Opened 3 years ago

Closed 3 years ago

Last modified 3 years ago

#19384 closed Bug (fixed)

Managers can no longer be used on abstract models

Reported by: mhsparks Owned by: nobody
Component: Database layer (models, ORM) Version: master
Severity: Release blocker Keywords:
Cc: dan.fairs@… Triage Stage: Design decision needed
Has patch: no Needs documentation: no
Needs tests: no Patch needs improvement: no
Easy pickings: no UI/UX: no

Description

Given the (contrived) models.py

from django.db import models

class ChoiceManager(models.Manager):

    def get_first_choice(self):
        return Choice1

class Choice(models.Model):
    choice = models.CharField(max_length=200)
    votes = models.IntegerField()

    choices = ChoiceManager()

    class Meta:
        abstract = True

class Choice1(Choice):
    pass

class Choice2(Choice):
    pass


I get the following error when trying to access models.Choice.choices.get_first_choice() using 1.5 (master).

Traceback (most recent call last):
  File "/home/mark/venvs/django-14/abstract_managers/demo/tests.py", line 20, in test_abstract_manager
    models.Choice.choices.get_first_choice()
  File "/home/mark/venvs/django-15/src/django/django/db/models/manager.py", line 244, in __get__
    self.model._meta.object_name,
AttributeError: Manager isn't available; Choice is abstract

The code runs fine under 1.4.

It appears that this behaviour was changed with this commit:

https://github.com/django/django/commit/cc337a74f1808b216fff96f1695d8b066d2636f6

Relating to this ticket:

https://code.djangoproject.com/ticket/19069

Change History (8)

comment:1 Changed 3 years ago by russellm

  • Component changed from Uncategorized to Database layer (models, ORM)
  • Needs documentation unset
  • Needs tests unset
  • Patch needs improvement unset
  • Severity changed from Normal to Release blocker
  • Triage Stage changed from Unreviewed to Design decision needed
  • Type changed from Uncategorized to Bug

I'm marking this as a release blocker, because it's clearly a change in behavior between versions.

However, I'm not completely convinced (yet) that the problem use case is a use case we intended to support. Calling a manager on the abstract isn't something that *should* be possible, AFAICT, because there's nothing for the abstract class to manage. You can't issue queries on the abstract model, for example. The use case here is to use the manager as a mechanism for getting at a specific class object -- but I'm not sure I see what that shouldn't be a normal class method, rather than a manager method.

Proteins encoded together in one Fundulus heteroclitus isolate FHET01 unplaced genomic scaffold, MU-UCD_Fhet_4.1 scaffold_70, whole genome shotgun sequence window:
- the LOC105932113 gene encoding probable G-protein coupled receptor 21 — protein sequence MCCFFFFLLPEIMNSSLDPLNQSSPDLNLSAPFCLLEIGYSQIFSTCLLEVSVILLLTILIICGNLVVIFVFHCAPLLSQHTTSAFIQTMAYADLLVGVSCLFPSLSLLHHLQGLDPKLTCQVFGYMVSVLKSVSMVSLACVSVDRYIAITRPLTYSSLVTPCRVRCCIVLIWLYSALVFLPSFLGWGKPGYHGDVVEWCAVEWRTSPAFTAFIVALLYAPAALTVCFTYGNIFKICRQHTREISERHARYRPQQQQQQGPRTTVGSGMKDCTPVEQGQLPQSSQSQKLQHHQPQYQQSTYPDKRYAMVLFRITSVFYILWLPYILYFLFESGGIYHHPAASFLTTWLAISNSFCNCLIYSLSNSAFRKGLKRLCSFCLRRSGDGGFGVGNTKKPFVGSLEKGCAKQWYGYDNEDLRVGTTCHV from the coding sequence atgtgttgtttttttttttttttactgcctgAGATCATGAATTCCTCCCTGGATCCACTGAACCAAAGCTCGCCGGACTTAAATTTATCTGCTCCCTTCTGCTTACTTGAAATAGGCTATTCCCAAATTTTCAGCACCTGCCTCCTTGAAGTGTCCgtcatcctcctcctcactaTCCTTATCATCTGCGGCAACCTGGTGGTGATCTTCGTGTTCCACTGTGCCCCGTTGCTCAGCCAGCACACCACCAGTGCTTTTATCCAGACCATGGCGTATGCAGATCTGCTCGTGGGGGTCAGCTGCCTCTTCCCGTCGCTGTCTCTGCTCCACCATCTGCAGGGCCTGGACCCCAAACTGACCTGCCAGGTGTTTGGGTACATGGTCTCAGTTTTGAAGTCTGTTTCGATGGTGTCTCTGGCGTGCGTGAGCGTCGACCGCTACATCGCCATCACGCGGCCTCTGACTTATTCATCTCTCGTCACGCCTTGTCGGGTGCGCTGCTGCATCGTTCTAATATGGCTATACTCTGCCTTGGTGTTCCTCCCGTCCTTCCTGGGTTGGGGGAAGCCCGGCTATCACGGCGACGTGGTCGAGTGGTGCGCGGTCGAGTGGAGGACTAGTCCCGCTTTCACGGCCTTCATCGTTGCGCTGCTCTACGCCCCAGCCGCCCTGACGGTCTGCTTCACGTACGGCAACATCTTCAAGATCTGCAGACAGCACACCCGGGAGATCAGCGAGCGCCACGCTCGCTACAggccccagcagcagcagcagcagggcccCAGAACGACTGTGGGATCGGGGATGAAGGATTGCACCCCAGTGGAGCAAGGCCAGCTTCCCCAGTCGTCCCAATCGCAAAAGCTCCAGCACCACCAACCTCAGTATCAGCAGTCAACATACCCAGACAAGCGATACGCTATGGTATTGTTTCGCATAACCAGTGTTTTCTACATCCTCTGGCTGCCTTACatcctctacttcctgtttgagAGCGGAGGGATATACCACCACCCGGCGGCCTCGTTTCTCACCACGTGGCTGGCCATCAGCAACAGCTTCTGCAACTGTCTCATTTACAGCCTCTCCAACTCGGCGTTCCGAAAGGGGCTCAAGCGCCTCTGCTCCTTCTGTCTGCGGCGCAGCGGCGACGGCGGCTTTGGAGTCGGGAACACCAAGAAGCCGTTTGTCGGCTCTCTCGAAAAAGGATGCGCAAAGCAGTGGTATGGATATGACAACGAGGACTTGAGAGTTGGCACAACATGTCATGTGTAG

I appreciate that you've gone to the lengths of producing a simplified example here -- that definitely helps reproduce the problem. Can you elaborate some more on why you're using this approach in practice? I don't need to see code -- just an explanation of what you're putting on the abstract manager that needs to be accessed on the abstract base class.

comment:2 Changed 3 years ago by mhsparks

Thanks for taking the time to look at this. We're using the abstract class manager to access partitioned versions of the model. Some context to try and explain further:

Our app runs many similar fantasy sports and tipping games. In these users make a series of choices for a round and compete with others over a number of phases. We have implemented a partition manager that allows very large tables such as tips and league standings to be partitioned over separate tables based on round or phase rather than simply have round or phase as a foreign key.

During start-up (model generation phase) N models will be created based on how the abstract base model has been defined. For example if a game has 40 Rounds and the Tip model has been configured to partition by Round then Tip1 to Tip40 models will be created and the manager is then used to access these partitions, similarly if a game has 10 Phases LeagueStanding1 to LeagueStanding10 models will be created and the LeagueStanding partitions manager used to access them.

If we weren't using a model manager then we'd probably need to use a mixin class instead to implement similar behaviour in all models that need it.

comment:3 Changed 3 years ago by danfairs

  • Cc dan.fairs@… added

comment:4 Changed 3 years ago by ptone

Personally I think we need to document this as a backwards incompatible cleanup.

I don't see what advantage manager methods have for the presented use case over a standard python method on the abstract base class that returns or calls the desired manager on the concrete subclass.

comment:5 Changed 3 years ago by aaugustin

I agree with ptone.

comment:6 Changed 3 years ago by russellm

I agree with ptone and aaugustin. Documentation patch incoming shortly.

comment:7 Changed 3 years ago by Russell Keith-Magee <russell@…>

  • Resolution set to fixed
  • Status changed from new to closed

In 1b646e656e46909af447056b4f98b9744aae4978:

Fixed #19384 -- Documented the behavior of custom managers on abstract models.

This documents the behavior introduced by cc337a74, which is BACKWARDS
INCOMPATIBLE for any attempt to invoke a method on a manager using the
abstract class as the calling class (e.g., AbstractBase.objects.do_something())

Thanks to mhsparks for the report.

comment:8 Changed 3 years ago by Russell Keith-Magee <russell@…>

In 9cf566233bb5ad16c36329645fc6090577fb42f6:

[1.5.X] Fixed #19384 -- Documented the behavior of custom managers on abstract models.

This documents the behavior introduced by cc337a74, which is BACKWARDS
INCOMPATIBLE for any attempt to invoke a method on a manager using the
abstract class as the calling class (e.g., AbstractBase.objects.do_something())

Thanks to mhsparks for the report.

Backport of 1b646e656e46909af447056b4f98b9744aae4978 from master.

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